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Brain Cortex Structure Similar in Brilliant Scientists and Autism

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Autism: The Way I See It

Brain Cortex Structure Similar in Brilliant Scientists and Autism

by Temple Grandin

Autism Asperger’s Digest | January/February 2008

 

Until recently, researchers had assumed that the brain’s cortex, where information is processed, was not affected by autism. Research by Dr. Manuel Casanova at theUniversityofLouisvilleshows that both people with autism and three deceased brilliant neuroscientists have similarities in the structure of the cortex. One of the brains studied came from Norman Geschwind, who was a leader in understanding how the brain functions.

The grey matter of the cortex is filled with thousands and thousands of long, slender circuits called minicolumns. Each minicolumn is a group of neurons that form the brain’s basic information processing circuit. Both the scientists and people with autism have a larger number of smaller minicolumns per square inch of cortex compared to normal people. To put it in electronic terms, their brains have a greater number of integrated circuits on the “chip.”

The size of the minicolumns gives the brain developmental flexibility to favor either efficient processing of social information or efficient processing of detailed information for complex problem solving. A brain can form either fast, efficient processing of information between different, distant regions or fast efficient processing of information in a local region. Brains with smaller minicolumns have more pathways that interconnect local circuits.

There is a trade-off between having better processing of detailed information and the brain’s ability to handle social functions. Social functions, such as interpreting faces, require long distance connections from the frontal cortex to many other parts of the brain. Brains that have fewer larger minicolumns per square inch have more abundant long-distance connection in the brain’s white matter between different brain regions. However, their brains are poorer at processing detailed visual, numerical or factual information.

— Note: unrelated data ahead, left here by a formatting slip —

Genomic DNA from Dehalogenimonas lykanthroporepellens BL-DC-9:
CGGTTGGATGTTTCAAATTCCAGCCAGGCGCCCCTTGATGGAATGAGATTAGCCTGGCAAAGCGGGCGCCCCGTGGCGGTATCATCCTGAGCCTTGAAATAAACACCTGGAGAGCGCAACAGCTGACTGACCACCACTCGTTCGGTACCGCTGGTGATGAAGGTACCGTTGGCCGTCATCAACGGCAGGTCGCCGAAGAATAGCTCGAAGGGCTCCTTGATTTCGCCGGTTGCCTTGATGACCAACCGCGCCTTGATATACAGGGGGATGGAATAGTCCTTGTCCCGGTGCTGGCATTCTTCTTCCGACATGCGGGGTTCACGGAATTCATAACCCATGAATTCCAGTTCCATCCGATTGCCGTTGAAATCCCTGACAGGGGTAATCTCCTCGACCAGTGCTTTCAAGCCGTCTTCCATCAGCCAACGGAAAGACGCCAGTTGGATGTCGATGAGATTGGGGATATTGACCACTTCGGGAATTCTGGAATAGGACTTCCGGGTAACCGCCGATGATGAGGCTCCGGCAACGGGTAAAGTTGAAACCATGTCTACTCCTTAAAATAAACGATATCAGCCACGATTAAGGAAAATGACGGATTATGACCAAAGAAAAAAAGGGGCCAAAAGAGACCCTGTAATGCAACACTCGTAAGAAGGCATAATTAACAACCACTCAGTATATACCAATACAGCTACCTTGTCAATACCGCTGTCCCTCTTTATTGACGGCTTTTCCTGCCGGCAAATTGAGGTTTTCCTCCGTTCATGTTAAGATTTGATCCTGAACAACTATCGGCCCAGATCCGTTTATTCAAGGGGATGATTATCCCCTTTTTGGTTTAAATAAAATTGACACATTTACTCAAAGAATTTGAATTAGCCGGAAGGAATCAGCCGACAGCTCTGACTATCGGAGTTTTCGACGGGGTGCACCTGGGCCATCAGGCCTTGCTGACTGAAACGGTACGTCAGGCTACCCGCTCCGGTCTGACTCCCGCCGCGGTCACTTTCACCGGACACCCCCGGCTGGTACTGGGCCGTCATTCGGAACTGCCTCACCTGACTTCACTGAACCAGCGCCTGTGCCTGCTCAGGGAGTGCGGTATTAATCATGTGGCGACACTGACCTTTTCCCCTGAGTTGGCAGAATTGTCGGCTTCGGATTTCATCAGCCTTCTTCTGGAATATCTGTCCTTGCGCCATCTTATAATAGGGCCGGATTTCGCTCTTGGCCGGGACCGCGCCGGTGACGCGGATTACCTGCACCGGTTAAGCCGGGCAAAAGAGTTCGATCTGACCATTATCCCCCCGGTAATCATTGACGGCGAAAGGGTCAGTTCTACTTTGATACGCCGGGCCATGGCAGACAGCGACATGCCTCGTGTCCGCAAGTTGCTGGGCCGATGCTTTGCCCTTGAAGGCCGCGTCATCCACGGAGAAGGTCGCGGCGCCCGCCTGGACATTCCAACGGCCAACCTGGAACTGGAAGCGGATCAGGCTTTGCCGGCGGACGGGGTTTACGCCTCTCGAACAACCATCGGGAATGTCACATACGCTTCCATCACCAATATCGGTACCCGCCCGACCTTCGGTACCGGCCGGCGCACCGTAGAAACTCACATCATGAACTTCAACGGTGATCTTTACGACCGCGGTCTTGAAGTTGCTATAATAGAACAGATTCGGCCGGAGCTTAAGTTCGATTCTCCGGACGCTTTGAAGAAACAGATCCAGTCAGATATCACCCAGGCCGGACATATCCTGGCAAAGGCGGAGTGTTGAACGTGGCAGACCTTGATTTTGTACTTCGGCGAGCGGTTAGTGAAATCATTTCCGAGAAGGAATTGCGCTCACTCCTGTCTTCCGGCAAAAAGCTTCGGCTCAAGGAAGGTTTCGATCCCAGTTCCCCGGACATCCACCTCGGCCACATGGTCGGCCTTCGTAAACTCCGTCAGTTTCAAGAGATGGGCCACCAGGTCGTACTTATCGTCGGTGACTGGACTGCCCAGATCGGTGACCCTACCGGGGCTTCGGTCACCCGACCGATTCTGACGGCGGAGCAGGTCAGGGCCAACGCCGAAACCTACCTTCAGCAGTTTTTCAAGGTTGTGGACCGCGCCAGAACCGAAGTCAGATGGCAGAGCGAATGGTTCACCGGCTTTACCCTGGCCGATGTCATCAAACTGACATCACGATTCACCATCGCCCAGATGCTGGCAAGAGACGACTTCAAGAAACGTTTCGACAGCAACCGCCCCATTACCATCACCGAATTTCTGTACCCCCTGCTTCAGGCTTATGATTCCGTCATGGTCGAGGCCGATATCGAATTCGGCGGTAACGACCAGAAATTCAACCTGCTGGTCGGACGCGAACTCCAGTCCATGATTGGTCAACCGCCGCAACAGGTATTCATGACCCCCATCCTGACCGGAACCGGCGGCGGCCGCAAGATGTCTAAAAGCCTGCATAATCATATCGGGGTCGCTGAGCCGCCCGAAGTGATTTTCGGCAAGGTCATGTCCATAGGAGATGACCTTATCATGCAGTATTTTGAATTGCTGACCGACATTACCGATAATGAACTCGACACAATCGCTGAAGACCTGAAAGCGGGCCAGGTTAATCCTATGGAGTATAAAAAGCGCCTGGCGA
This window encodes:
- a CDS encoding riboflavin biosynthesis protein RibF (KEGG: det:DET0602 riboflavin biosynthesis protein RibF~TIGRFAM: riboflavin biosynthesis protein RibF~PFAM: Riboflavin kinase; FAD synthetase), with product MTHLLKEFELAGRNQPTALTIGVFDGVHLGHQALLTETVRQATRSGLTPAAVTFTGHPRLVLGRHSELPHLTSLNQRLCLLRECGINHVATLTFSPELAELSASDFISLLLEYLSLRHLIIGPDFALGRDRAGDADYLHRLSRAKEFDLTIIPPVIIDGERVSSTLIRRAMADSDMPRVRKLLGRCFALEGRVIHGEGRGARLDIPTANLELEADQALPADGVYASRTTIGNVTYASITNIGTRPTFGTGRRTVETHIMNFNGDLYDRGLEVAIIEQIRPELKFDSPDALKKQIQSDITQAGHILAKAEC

There is no black and white dividing line between normal and abnormal brain structure, and there would be a wide range of brain wiring that would be considered normal. Only one of the scientists in this study had true Asperger traits. In more severe autism it is likely that the mini columns become so small, numerous and overcrowded that they start to malfunction. This is likely to be one cause of epilepsy and sensory sensitivity problems.

I have often thought that people on the mild end of the Asperger spectrum may have fit in better years ago than they do today. An eccentric stone mason who designed a cathedral would be admired for his work. A brilliant scientist who preferred the company of mice to humans might have been considered eccentric, but not necessarily labeled socially dysfunctional. In many ways, today’s “always connected” society has put more social demands on people, and a lack of social ability may be seen as more of a handicap than in the past.

References

Casanova, M. F., Switala, A.E., Trippe, J. and M. Fitzgerald. 2007. “Comparative minicolumnar morphometry of three distinguished scientists.” Autism 2007 Nov; 11(6). (In press).

Casanova M. F. et al. 2006. “Minicolumnar abnormalities in autism.” Acta Neuropathology 112: 287–303.

BIO

Temple Grandin is an internationally respected specialist in designing livestock handling systems. She is the most noted high-functioning person with autism in the world today.

Copyright © Autism Asperger’s Digest. 2008. All Rights Reserved.

Distribution via print means prohibited without written permission of publisher.

 


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